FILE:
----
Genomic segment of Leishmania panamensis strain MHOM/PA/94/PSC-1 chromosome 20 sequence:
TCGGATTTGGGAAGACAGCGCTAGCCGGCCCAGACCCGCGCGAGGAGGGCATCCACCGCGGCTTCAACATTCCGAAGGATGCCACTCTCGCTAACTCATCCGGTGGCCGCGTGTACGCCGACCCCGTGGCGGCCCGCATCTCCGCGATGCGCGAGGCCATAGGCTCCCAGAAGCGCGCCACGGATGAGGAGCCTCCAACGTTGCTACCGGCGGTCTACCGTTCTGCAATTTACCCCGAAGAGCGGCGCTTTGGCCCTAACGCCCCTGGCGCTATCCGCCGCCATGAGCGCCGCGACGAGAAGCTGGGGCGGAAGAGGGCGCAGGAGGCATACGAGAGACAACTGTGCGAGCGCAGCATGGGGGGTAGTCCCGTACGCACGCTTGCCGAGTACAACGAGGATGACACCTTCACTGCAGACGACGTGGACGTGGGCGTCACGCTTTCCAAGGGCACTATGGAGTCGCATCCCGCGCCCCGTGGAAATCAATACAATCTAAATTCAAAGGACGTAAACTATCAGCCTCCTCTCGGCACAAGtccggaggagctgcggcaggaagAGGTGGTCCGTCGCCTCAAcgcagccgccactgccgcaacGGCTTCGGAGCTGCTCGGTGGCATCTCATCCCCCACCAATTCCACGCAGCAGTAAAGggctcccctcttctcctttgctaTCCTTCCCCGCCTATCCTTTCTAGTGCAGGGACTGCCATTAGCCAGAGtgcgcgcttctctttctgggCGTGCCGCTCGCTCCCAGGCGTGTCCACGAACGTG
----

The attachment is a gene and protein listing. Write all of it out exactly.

Genomic segment of Leishmania panamensis strain MHOM/PA/94/PSC-1 chromosome 20 sequence:
TCGGATTTGGGAAGACAGCGCTAGCCGGCCCAGACCCGCGCGAGGAGGGCATCCACCGCGGCTTCAACATTCCGAAGGATGCCACTCTCGCTAACTCATCCGGTGGCCGCGTGTACGCCGACCCCGTGGCGGCCCGCATCTCCGCGATGCGCGAGGCCATAGGCTCCCAGAAGCGCGCCACGGATGAGGAGCCTCCAACGTTGCTACCGGCGGTCTACCGTTCTGCAATTTACCCCGAAGAGCGGCGCTTTGGCCCTAACGCCCCTGGCGCTATCCGCCGCCATGAGCGCCGCGACGAGAAGCTGGGGCGGAAGAGGGCGCAGGAGGCATACGAGAGACAACTGTGCGAGCGCAGCATGGGGGGTAGTCCCGTACGCACGCTTGCCGAGTACAACGAGGATGACACCTTCACTGCAGACGACGTGGACGTGGGCGTCACGCTTTCCAAGGGCACTATGGAGTCGCATCCCGCGCCCCGTGGAAATCAATACAATCTAAATTCAAAGGACGTAAACTATCAGCCTCCTCTCGGCACAAGtccggaggagctgcggcaggaagAGGTGGTCCGTCGCCTCAAcgcagccgccactgccgcaacGGCTTCGGAGCTGCTCGGTGGCATCTCATCCCCCACCAATTCCACGCAGCAGTAAAGggctcccctcttctcctttgctaTCCTTCCCCGCCTATCCTTTCTAGTGCAGGGACTGCCATTAGCCAGAGtgcgcgcttctctttctgggCGTGCCGCTCGCTCCCAGGCGTGTCCACGAACGTG